Life’s Oldest Plants
I am sometimes thankful for my quirky tree-hugging bug-watching moss-enraptured tendencies through a life of biology-watching.
It makes for endless entertainment and cheap diversion, these natural objects that would seem disgusting or be invisible to most other eyes.
Case in point, the dry wad of globby-greenness from the sandy edge of the coastal NC road we walked along with the grand daughters yesterday. Others were embarassed by my interest in nothing apparent–a grown man down on his knees oohing and ahhing that way over something “yukky.”
How could they not share my admiration of Nostoc communes-a blue-green alga–in the Plant Kingdom as I learned it, now considered in its own group, the cyanobacteria. As primitive a creature as you can find. And you can find it everywhere if you recognize it in very wet and very dry places all around the world.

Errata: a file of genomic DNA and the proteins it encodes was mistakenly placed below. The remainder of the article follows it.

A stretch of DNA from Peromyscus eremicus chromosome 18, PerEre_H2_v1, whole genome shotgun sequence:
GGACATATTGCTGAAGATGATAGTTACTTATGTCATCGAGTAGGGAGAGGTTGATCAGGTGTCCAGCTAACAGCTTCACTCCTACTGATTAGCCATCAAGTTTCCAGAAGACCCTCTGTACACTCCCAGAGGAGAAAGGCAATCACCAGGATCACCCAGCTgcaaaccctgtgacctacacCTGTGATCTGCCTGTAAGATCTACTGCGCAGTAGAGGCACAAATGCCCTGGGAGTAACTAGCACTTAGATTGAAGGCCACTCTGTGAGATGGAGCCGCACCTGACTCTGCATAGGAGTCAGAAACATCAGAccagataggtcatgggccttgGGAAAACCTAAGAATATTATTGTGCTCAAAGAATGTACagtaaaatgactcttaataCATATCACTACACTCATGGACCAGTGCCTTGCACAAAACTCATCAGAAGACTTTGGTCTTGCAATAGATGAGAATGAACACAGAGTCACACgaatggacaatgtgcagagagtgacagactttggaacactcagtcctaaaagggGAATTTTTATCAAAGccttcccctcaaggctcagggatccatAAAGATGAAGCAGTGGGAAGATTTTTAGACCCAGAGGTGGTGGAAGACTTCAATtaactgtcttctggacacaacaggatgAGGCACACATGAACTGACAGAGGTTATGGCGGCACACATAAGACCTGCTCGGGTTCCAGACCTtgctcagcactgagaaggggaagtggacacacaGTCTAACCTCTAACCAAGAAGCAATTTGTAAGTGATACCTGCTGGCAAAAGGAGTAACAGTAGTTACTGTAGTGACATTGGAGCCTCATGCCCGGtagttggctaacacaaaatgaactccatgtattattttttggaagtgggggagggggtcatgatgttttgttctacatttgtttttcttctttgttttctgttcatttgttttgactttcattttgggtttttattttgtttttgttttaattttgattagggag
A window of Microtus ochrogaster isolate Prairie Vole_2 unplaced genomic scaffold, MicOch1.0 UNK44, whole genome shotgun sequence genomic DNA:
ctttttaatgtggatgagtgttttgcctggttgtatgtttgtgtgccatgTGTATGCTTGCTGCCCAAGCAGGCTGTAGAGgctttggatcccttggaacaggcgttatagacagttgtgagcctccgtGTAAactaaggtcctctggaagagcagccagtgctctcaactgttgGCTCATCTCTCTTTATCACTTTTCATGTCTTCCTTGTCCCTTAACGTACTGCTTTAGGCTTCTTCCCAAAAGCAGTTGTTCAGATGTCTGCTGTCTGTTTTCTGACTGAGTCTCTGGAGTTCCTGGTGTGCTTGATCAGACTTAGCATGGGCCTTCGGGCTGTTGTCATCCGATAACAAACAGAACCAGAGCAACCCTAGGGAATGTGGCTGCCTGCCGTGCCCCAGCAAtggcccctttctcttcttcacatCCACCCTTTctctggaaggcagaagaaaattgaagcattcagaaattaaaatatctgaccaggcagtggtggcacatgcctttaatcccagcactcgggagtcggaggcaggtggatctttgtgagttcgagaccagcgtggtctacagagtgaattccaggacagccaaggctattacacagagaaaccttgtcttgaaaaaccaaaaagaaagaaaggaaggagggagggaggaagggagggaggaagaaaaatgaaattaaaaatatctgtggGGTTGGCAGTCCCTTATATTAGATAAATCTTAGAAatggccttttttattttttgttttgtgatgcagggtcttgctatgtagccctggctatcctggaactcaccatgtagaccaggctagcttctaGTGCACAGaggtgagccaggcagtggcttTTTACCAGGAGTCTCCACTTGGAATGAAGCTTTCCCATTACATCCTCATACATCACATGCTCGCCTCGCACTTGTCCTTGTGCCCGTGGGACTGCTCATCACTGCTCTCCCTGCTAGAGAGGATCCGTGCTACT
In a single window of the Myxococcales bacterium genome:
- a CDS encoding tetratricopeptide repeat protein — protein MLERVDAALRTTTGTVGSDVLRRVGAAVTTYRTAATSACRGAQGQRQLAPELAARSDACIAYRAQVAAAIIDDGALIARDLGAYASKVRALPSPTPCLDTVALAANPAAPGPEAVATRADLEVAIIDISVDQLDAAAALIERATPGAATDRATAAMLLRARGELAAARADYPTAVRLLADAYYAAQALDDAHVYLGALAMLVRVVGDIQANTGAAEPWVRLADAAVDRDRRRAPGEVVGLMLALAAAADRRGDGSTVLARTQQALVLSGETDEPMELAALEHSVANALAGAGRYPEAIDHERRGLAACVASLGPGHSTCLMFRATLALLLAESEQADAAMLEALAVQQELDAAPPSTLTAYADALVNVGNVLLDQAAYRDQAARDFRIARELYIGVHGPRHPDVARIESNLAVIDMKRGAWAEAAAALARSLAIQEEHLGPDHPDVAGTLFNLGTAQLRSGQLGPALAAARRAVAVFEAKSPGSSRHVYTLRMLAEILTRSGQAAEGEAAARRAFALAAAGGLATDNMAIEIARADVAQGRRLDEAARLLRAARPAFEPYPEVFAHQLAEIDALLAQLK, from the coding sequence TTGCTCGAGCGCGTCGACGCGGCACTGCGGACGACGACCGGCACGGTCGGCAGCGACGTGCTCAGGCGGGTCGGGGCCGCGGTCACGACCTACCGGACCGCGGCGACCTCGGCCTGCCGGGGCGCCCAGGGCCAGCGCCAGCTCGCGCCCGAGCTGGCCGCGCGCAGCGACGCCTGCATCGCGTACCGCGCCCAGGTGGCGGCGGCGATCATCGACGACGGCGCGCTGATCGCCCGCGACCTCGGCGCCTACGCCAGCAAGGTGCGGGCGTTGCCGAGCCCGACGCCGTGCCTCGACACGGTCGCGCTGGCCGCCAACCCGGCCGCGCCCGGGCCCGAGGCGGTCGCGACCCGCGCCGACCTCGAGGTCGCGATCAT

The very primitive organizms have no membrane-bound nucleus. Photosynthetic pigments but no chloroplasts. Able to take nitrogen from the air and convert it to a life-usable form. Leaps tall buildings in a single bound!
It looks more alive–in an eerie sort of way–after I put it in a mason-jar for this portrait.
Running out of time before we leave for home ahead of the next winter storm, so just one interesting factoid before I go:
This “plant” was commonly believed to have resulted from the remains of shooting stars (meteors), hence it acquired such names as star-jelly in Northamptonshire, star-slutch in Northamptonshire, and star-shot in Lincolnshire and Northamptonshire. The earliest of these names — sterre slyme (star-slime) — dates from 1440.